We are fortunate to have an edible landscape, which means almost every nook and cranny has something good to eat. Starting with the asparagus and graduating to ready root crops, our table has been fairly bountiful.
Growing on the Dirt Farm
In spite of poisoning our small dirt farm, the large dirt farm has been producing nicely. I was able to reseed most of the crops that the herbicide carryover had killed in the little dirt area. The big dirt farm already had fruit trees, raspberry canes, strawberries, and other things that were established. We will have our fill of apples soon and may even get some maypops from the passion fruit vine. The onions have been harvested and cured, while green onions are steadily producing to keep me in their delicate allium flavors.
A few days ago I harvested carrots, turnips, the onions, and some other root crops that were ready. I planted six kinds of potato, which can be taken as I need them. The potatoes and turnips mashed together were a smash. There is so much basil I have been making and freezing pesto consistently for a couple of months. Many of our crops are so abundant they are going to the neighbors and the food bank. The zucchini that I thought would never produce is giving us more than we can use. However, it’s still the root crops that have really featured prominently on our menu.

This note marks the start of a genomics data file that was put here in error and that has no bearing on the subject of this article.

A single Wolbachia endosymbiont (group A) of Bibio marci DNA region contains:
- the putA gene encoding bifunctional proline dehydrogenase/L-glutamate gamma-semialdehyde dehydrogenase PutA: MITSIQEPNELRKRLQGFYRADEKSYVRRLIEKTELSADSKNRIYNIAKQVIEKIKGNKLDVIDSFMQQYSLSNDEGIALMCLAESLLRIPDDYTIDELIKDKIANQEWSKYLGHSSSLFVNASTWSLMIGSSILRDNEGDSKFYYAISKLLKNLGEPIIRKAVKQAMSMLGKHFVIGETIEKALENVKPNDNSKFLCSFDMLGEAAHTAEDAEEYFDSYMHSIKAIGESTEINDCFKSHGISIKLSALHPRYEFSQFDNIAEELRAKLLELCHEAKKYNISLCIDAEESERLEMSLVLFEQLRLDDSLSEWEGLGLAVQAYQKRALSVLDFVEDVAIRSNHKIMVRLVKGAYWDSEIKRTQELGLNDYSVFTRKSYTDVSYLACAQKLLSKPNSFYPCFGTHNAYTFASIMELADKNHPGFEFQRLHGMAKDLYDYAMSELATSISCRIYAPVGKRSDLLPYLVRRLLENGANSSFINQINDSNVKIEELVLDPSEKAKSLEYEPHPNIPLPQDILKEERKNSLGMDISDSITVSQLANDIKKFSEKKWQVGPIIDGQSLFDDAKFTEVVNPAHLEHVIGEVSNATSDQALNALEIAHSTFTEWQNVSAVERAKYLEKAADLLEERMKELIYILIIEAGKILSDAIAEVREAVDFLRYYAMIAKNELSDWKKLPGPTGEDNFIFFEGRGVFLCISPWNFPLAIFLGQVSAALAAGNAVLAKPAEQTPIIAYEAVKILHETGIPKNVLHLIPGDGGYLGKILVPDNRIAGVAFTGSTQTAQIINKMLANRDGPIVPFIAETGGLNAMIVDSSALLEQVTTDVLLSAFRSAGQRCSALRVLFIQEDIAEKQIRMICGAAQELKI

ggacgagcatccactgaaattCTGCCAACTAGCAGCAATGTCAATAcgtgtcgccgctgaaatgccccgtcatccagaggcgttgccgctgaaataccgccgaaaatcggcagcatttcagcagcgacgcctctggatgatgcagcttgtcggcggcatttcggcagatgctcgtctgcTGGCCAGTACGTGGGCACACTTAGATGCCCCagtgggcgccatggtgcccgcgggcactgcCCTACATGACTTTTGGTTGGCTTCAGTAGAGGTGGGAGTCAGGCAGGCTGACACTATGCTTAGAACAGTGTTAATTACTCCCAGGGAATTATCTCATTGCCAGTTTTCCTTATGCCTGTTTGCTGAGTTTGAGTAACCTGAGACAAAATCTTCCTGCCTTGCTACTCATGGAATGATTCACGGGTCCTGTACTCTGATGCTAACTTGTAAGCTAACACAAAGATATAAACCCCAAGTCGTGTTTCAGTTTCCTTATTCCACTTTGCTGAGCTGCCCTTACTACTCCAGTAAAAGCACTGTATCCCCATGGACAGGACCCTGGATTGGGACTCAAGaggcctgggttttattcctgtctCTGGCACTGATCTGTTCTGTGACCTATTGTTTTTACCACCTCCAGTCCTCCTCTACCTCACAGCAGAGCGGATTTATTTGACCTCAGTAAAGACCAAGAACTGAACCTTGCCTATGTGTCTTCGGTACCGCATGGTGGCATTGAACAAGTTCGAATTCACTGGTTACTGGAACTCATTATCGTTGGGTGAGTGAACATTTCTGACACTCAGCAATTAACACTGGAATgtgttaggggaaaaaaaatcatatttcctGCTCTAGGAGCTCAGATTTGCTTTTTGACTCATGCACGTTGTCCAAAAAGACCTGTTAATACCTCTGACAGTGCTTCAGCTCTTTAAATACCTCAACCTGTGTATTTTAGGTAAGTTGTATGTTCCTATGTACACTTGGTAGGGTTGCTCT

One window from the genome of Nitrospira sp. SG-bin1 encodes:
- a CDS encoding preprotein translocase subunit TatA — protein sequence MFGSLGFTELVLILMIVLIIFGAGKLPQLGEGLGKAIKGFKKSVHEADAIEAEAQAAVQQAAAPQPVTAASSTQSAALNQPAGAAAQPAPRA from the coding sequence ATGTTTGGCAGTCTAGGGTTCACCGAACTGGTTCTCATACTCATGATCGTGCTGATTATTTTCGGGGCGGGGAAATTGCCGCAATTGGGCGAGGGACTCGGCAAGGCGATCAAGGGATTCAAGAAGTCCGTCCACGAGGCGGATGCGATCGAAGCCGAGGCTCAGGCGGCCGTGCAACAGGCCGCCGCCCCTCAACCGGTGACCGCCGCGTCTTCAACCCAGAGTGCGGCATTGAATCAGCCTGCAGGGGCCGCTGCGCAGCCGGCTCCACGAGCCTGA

I have always enjoyed vegetable growing. For some reason, in my old location the root crops didn’t produce well. I will chalk it up to the excessive moisture we received. Coastal rains kept the soil too moist, and I would often lose crops due to rot. Here though, we have very loose soil and little rain. That means constant watering, but the roots never stay in soggy soil. In our edible landscape we can count on tons of asparagus grown from roots and traditional root vegetables. For a change, my carrots never fork, but are straight and clean classic specimens. I have Nantes coreless and the multi-colored variety which adds so much liveliness to salads.
Last year was a bust on our vegetable growing. We weren’t the only ones in the area. Everyone complained about insect issues and poor production. Even though we are much hotter this year, things are coming in well. An edible landscape isn’t a precise science. Some years you get bumper crops, while other years are almost devoid of produce. All in all, this year has been one in which we could fill our produce crisper with delicious options. There will be enough to put up for winter or store in the basement. I have already par-cooked and frozen turnips and other root vegetables. There will be a kiss of summer even in winter. We are blessed and will enjoy this bounty.